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The Forgotten Stop Volley

By Jak Beardsworth

"Stop volley" is a term that fell out of favor long ago, although I'm currently coming across it quite often in an excellent biography (Queen of the Court) of the great Alice Marble, a former world #1 back in the mid to late 1930s. She also was known later on, past her playing days, for befriending, and supporting an on the rise Althea Gibson in her struggles with the lily-white, elitist, Eastern dominated USLTA blue-blazers (yes, there was an "L" – for lawn – back then since grass courts were the dominant pro tournament surface) who openly tried to deny the up and coming Gibson entry into the top tier events of the day mainly because of the color of her skin, along with a rigged qualifying system that made her participation impossible. That meant The Nationals (precursor to the U.S. Open), still at Forest Hills then, and all the Eastern grass events leading up to it.

Marble and the more progressive minds of the day (1950…post Jackie Robinson in baseball) prevailed – Marble was a regular contributor to the tennis magazine at that time, American Lawn Tennis – but only after she penned a scathing indictment of the USLTA that ultimately led to not only allowing Gibson to play, but also pave the way later on for Arthur Ashe and eventually the Williams' sisters among others.

Marble the player served and volleyed without trepidation, and came to net otherwise at every opportunity when women of the day did not often contemplate it, preferring to stay back. Newspaper accounts often noted that she "played like a man" - not a very complimentary characterization back then, one that's thankfully disappeared from today's game that features so many powerful women players who do close – think world #1 Iga Swiatek - when the opportunity presents itself.

Her volley was a strong point in her all-around game, especially her "stop volley," which basically meant that her racket head movement was minimal (think Johnny Mac or Martina Navratolova in their glory days) with compact take backs and precious little follow-throughs. Hence the designation "stop volley" that curiously disappeared from the tennis lexicon years ago.

Prior to reading her biography I found myself already resurrecting the term with my lesson clients/students – one that I unconsciously suddenly recalled from my early playing days – many of whom who have a penchant for, and misapplication of, the swing volley of today's pro players. But the pros only utilize it when approaching the net in transition while dealing with high floaters – not when already in good net position facing incoming heat.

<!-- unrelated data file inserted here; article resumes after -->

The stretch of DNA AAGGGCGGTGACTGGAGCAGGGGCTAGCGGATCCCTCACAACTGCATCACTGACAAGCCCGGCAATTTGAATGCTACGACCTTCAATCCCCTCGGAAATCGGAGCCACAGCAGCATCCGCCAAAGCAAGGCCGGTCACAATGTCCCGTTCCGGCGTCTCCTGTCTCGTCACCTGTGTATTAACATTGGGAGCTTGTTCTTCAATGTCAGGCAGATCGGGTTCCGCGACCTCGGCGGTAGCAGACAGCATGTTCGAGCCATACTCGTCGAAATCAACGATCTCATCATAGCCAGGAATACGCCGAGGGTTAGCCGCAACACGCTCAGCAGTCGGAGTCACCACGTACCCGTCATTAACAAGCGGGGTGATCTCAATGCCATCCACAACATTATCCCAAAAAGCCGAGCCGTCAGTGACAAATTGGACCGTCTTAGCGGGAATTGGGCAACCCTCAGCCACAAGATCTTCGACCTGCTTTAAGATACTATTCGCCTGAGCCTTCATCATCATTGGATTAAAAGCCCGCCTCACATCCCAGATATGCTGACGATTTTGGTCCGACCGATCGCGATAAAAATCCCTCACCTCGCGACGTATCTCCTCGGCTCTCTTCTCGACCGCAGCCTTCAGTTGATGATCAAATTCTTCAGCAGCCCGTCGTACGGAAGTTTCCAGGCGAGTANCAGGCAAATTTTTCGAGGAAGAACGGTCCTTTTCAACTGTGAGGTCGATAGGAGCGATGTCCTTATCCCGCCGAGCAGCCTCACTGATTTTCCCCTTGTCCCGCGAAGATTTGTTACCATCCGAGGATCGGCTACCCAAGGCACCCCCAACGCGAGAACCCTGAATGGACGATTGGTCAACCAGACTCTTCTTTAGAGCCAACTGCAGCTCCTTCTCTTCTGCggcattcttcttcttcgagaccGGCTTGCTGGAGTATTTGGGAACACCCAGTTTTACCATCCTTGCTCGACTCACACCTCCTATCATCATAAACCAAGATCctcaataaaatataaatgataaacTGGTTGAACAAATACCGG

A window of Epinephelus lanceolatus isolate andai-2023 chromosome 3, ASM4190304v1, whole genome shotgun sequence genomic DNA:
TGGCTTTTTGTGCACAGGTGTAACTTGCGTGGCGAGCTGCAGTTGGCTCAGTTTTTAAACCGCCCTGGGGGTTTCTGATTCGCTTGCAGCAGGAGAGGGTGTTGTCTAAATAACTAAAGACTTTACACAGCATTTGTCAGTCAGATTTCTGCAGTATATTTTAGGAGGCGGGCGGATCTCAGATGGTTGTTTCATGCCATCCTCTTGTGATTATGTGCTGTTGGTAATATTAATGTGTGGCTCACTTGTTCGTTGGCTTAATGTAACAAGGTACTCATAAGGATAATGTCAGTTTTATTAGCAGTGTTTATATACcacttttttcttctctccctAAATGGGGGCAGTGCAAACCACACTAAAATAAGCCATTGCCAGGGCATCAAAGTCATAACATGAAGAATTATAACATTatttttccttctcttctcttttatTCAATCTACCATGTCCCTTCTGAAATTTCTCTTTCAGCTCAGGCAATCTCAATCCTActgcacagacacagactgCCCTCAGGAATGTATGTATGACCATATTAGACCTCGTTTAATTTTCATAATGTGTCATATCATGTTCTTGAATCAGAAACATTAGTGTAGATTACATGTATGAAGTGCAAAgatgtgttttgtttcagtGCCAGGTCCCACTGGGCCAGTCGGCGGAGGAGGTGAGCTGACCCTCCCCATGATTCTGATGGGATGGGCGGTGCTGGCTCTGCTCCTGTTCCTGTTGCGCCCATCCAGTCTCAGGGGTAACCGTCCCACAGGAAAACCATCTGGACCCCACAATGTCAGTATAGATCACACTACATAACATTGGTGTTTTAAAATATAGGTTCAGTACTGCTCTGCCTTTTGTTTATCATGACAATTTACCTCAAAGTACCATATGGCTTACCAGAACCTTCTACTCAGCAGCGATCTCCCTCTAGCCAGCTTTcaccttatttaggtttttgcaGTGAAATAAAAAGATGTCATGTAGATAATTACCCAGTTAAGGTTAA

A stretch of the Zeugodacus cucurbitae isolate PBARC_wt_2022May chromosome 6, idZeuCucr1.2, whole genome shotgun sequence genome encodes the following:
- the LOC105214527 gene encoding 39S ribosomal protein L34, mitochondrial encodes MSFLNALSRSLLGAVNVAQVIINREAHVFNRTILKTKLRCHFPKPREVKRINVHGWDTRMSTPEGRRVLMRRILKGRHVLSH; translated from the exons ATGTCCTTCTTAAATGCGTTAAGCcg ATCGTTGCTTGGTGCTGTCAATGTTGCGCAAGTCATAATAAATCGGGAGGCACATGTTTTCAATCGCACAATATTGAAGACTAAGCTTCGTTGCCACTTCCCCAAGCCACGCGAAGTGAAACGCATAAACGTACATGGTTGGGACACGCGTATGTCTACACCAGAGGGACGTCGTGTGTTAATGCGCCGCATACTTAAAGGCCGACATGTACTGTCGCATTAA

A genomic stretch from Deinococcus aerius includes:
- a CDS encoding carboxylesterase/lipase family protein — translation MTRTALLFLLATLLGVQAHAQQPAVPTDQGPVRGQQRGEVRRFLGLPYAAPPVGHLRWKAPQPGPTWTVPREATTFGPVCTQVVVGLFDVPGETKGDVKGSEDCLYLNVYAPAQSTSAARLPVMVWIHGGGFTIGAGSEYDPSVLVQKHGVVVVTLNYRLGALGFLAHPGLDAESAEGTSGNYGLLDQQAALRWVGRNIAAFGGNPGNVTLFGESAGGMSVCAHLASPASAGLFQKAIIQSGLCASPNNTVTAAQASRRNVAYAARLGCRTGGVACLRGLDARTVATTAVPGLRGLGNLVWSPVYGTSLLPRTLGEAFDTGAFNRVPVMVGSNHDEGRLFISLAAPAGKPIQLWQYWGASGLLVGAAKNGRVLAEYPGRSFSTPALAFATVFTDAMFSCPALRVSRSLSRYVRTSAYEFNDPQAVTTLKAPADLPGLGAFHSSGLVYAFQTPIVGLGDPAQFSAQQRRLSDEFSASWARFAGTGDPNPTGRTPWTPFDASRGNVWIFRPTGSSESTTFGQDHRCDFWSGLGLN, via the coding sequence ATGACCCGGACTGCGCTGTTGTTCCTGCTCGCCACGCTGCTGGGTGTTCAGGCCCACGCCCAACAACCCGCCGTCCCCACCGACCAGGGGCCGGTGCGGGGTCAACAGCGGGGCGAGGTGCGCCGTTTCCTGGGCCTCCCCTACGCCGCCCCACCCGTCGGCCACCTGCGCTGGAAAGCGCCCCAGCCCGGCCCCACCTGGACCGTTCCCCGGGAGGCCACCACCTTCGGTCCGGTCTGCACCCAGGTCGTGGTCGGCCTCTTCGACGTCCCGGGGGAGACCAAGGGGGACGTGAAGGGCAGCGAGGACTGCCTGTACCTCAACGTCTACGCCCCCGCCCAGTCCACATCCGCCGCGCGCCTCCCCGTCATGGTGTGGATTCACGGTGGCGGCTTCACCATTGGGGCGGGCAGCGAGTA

I'm thinking that Venus Williams the very first to popularize it in the "modern game." Now it's everyone, men and women.

I've found that club players with inefficient, overly ambitious, unwieldy volley swings - when already at the net - respond well to the "stop volley" cue, and quickly realize that they can still pop a penetrating volley without that wild, panicky, bolo fling at the ball.

Keep it short and compact.

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Past Essays

  • March 2024 - Get Your JuJu On
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  • February 2024 - Giving Opponents too Much Respect
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  • January 2024 - Rally Ball Or Pull The Trigger
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  • December 2023 - The Forgotten Stop Volley
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  • November 2023 - "You're Only as Good as Your Second Serve"
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  • October 2023 - good misses vs bad misses
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  • September 2023 - Why good players are good players!
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2023

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2022

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  • April 2022 - Ball Watching and Science
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2021

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2020

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2018

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2017

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